Laser-powered coating removal, real-life confined-space risks, and lessons from foreign shipyards will all be the focus of research projects newly funded by the National Shipbuilding Research Program.
The NSRP Executive Control Board has awarded $2.5 million to 17 new research and development projects as part of the program’s mission to reduce the costs associated with Navy shipbuilding and repair.
The projects will be executed through the program’s 10 Ship Production Panels. Panel projects are relatively small, short-term projects that address the program’s goal of rapidly implementing innovative, cost-saving technologies or processes.
The 2013 list of projects includes several year-long initiatives with implications for the marine coatings industry:
Foreign Shipyard Coatings Benchmarking Study
This $147,693 project, led by Elzly Technology Corp. of Reston, VA, aims to learn lessons in coatings practices from observing foreign shipyards and adapt those lessons for NSRP shipyards. Investigators see potential for process improvements and materials savings.
|A research team will study three European shipyards, including Navantia Fene-Ferrol in Spain, to glean lessons for their U.S. counterparts.|
Researchers say the last review of foreign painting practices was in 1985 in Asia. Europe has never been visited, although it shares many of the challenges commonly faced by U.S. shipyards.
The team will visit three European shipyards: Fincantieri (Muggiano and Riva Trigoso Shipyards) in Italy and Navantia Fene-Ferrol (Ferrol Shipyard) in Spain. The researchers will look at, among other areas, environmental regulations, automation, coating schedules, QA data, innovative coating solutions, warranty schemes and design for preservation.
Ventilation for Painting in Enclosed Spaces
This $150,000 initiative, to be led by Atrium Environmental Health and Safety Services LLC, of Reston, VA, aims to develop information on real-life exposure risks from painting in confined spaces.
The team will collect air samples reflecting various combinations of coating application, space configuration and ventilation use. The goal is to define representative exposure conditions and control challenges actually encountered in shipyard painting operations.
|One study will attempt to determine real-life—not just theoretical—exposure risks in confined-space painting.|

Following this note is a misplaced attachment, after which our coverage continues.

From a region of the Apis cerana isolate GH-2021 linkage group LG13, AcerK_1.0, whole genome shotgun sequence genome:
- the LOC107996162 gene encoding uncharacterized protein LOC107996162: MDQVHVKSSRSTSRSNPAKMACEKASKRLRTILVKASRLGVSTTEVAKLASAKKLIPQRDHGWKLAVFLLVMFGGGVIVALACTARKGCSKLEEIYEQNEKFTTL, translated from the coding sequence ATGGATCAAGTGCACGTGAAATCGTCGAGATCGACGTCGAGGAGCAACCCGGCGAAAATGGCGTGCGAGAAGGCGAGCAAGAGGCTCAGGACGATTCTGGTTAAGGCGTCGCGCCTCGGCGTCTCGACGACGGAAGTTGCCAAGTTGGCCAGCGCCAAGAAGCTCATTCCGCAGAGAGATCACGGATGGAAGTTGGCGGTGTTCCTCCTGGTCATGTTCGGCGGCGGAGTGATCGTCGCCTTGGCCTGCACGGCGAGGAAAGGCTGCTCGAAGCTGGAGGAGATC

In their proposal, researchers note the difficulty of adequately ventilating tight and/or confined spaces where painters are using two-part or multi-component coating systems with low exposure limits.
Theoretical exposure determinations based on solvent concentrations and Material Safety Data Sheets may not adequately reflect real-life risks, the team said.
The project will incorporate industry-wide participation to provide data for use by all shipyards. The team will also evaluate innovative application or contaminant control measures used by the shipyards.
A key goal is to develop information that can be used to alert the shipyards to higher-risk scenarios that would require additional controls and protective measures.
Surface Preparation in the Shipyard With Closed Loop Laser Ablation
This $150,000 study will be led by General Lasertronics Corp., of San Jose, CA. The company manufactures systems that use pulsed lasers to strip coatings and prepare surfaces and boasts the “world’s only laser ablation system in production use on flight-critical surfaces.”
|One team will study surface preparation using closed-loop laser ablation, an alternative to abrasive blasting for coating removal.|
The research project aims to examine the feasibility of using the technology in the shipyard and to gain Naval Sea Systems Command (NAVSEA) approval of the system.
• Prep panels with various coatings, adhesives and caulking material for testing;
• Evaluate pre and post-ablation surface profile, metal deformation, corrosion and adhesion testing of panels; and
• Perform field testing on board a surface combatant and/or a CVN.
NSRP’s Advanced Shipbuilding Enterprise, jointly funded by the U.S. Navy and the shipbuilding industry, is a collaboration of U.S. shipyards working to reduce the cost of building and repairing Navy ships.
The program leverages public/private cooperation to manage research into new ship production, design and material technologies; infrastructure and support innovation; and business processes and information technologies.